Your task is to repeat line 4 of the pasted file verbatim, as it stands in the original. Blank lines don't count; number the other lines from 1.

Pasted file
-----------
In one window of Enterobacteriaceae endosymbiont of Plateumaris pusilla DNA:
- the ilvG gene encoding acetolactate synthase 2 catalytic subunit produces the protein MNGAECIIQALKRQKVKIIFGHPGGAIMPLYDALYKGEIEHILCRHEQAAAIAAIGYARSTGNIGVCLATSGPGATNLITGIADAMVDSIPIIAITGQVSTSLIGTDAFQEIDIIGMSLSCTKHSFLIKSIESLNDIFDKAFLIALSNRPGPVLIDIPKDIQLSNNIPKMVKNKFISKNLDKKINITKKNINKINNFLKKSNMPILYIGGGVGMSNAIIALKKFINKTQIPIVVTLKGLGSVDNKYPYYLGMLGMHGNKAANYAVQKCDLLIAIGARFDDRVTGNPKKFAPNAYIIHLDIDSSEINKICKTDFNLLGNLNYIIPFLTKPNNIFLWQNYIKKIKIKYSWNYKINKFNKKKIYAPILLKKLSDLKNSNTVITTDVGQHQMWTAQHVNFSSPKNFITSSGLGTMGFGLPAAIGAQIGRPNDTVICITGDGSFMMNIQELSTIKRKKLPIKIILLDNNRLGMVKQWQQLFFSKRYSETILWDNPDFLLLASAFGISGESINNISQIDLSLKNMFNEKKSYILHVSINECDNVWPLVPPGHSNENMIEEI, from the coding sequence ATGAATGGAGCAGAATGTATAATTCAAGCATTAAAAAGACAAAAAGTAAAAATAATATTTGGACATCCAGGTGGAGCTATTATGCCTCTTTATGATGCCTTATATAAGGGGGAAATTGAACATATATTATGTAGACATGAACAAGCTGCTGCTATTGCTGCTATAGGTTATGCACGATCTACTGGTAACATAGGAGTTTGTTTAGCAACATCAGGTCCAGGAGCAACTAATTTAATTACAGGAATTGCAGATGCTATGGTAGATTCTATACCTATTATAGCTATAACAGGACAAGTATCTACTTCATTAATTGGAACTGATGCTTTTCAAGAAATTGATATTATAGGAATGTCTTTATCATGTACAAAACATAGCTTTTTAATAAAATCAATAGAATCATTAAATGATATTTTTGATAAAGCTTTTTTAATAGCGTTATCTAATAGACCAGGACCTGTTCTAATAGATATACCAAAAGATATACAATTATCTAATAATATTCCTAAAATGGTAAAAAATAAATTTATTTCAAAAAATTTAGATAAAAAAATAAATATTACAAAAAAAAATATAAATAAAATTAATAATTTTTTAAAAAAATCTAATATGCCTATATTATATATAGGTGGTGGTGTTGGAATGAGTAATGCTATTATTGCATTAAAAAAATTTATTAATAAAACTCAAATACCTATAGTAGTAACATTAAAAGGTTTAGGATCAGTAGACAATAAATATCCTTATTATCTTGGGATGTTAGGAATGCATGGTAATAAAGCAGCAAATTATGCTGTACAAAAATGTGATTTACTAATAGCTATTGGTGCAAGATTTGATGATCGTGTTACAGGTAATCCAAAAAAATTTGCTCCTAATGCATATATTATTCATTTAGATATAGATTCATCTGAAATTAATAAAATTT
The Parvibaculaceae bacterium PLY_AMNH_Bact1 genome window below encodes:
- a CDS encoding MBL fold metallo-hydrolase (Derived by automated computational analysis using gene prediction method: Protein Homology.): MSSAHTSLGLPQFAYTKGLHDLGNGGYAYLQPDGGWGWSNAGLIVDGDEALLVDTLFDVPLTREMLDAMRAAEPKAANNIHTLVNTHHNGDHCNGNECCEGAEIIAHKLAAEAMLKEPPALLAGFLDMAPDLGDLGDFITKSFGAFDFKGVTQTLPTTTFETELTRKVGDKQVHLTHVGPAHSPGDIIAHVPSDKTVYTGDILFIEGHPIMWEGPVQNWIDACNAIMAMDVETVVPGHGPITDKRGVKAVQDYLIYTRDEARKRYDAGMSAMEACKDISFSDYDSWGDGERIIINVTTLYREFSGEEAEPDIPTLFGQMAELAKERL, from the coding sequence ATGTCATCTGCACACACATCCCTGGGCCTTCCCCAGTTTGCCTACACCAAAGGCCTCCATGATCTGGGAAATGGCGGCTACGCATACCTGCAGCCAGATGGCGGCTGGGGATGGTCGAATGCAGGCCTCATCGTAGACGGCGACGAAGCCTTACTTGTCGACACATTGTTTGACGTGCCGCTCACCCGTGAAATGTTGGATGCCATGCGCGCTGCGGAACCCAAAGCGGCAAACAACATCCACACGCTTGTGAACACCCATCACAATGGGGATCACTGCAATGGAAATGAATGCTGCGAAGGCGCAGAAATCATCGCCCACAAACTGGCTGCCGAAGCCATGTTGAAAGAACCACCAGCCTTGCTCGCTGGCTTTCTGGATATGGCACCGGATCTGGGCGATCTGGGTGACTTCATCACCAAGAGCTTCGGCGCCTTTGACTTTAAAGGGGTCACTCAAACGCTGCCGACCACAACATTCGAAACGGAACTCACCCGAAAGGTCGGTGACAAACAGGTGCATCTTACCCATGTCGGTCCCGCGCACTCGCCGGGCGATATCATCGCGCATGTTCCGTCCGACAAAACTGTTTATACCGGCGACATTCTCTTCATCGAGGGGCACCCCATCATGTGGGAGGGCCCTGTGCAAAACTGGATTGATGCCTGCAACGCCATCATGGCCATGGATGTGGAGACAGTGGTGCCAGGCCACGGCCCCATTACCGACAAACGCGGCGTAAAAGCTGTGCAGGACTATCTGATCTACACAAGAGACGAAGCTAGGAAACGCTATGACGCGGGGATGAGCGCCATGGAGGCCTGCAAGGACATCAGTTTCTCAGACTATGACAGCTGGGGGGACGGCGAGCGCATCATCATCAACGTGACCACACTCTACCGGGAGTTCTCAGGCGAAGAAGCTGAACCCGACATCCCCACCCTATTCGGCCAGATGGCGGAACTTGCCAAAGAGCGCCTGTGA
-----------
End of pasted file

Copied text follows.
- a CDS encoding MBL fold metallo-hydrolase (Derived by automated computational analysis using gene prediction method: Protein Homology.): MSSAHTSLGLPQFAYTKGLHDLGNGGYAYLQPDGGWGWSNAGLIVDGDEALLVDTLFDVPLTREMLDAMRAAEPKAANNIHTLVNTHHNGDHCNGNECCEGAEIIAHKLAAEAMLKEPPALLAGFLDMAPDLGDLGDFITKSFGAFDFKGVTQTLPTTTFETELTRKVGDKQVHLTHVGPAHSPGDIIAHVPSDKTVYTGDILFIEGHPIMWEGPVQNWIDACNAIMAMDVETVVPGHGPITDKRGVKAVQDYLIYTRDEARKRYDAGMSAMEACKDISFSDYDSWGDGERIIINVTTLYREFSGEEAEPDIPTLFGQMAELAKERL, from the coding sequence ATGTCATCTGCACACACATCCCTGGGCCTTCCCCAGTTTGCCTACACCAAAGGCCTCCATGATCTGGGAAATGGCGGCTACGCATACCTGCAGCCAGATGGCGGCTGGGGATGGTCGAATGCAGGCCTCATCGTAGACGGCGACGAAGCCTTACTTGTCGACACATTGTTTGACGTGCCGCTCACCCGTGAAATGTTGGATGCCATGCGCGCTGCGGAACCCAAAGCGGCAAACAACATCCACACGCTTGTGAACACCCATCACAATGGGGATCACTGCAATGGAAATGAATGCTGCGAAGGCGCAGAAATCATCGCCCACAAACTGGCTGCCGAAGCCATGTTGAAAGAACCACCAGCCTTGCTCGCTGGCTTTCTGGATATGGCACCGGATCTGGGCGATCTGGGTGACTTCATCACCAAGAGCTTCGGCGCCTTTGACTTTAAAGGGGTCACTCAAACGCTGCCGACCACAACATTCGAAACGGAACTCACCCGAAAGGTCGGTGACAAACAGGTGCATCTTACCCATGTCGGTCCCGCGCACTCGCCGGGCGATATCATCGCGCATGTTCCGTCCGACAAAACTGTTTATACCGGCGACATTCTCTTCATCGAGGGGCACCCCATCATGTGGGAGGGCCCTGTGCAAAACTGGATTGATGCCTGCAACGCCATCATGGCCATGGATGTGGAGACAGTGGTGCCAGGCCACGGCCCCATTACCGACAAACGCGGCGTAAAAGCTGTGCAGGACTATCTGATCTACACAAGAGACGAAGCTAGGAAACGCTATGACGCGGGGATGAGCGCCATGGAGGCCTGCAAGGACATCAGTTTCTCAGACTATGACAGCTGGGGGGACGGCGAGCGCATCATCATCAACGTGACCACACTCTACCGGGAGTTCTCAGGCGAAGAAGCTGAACCCGACATCCCCACCCTATTCGGCCAGATGGCGGAACTTGCCAAAGAGCGCCTGTGA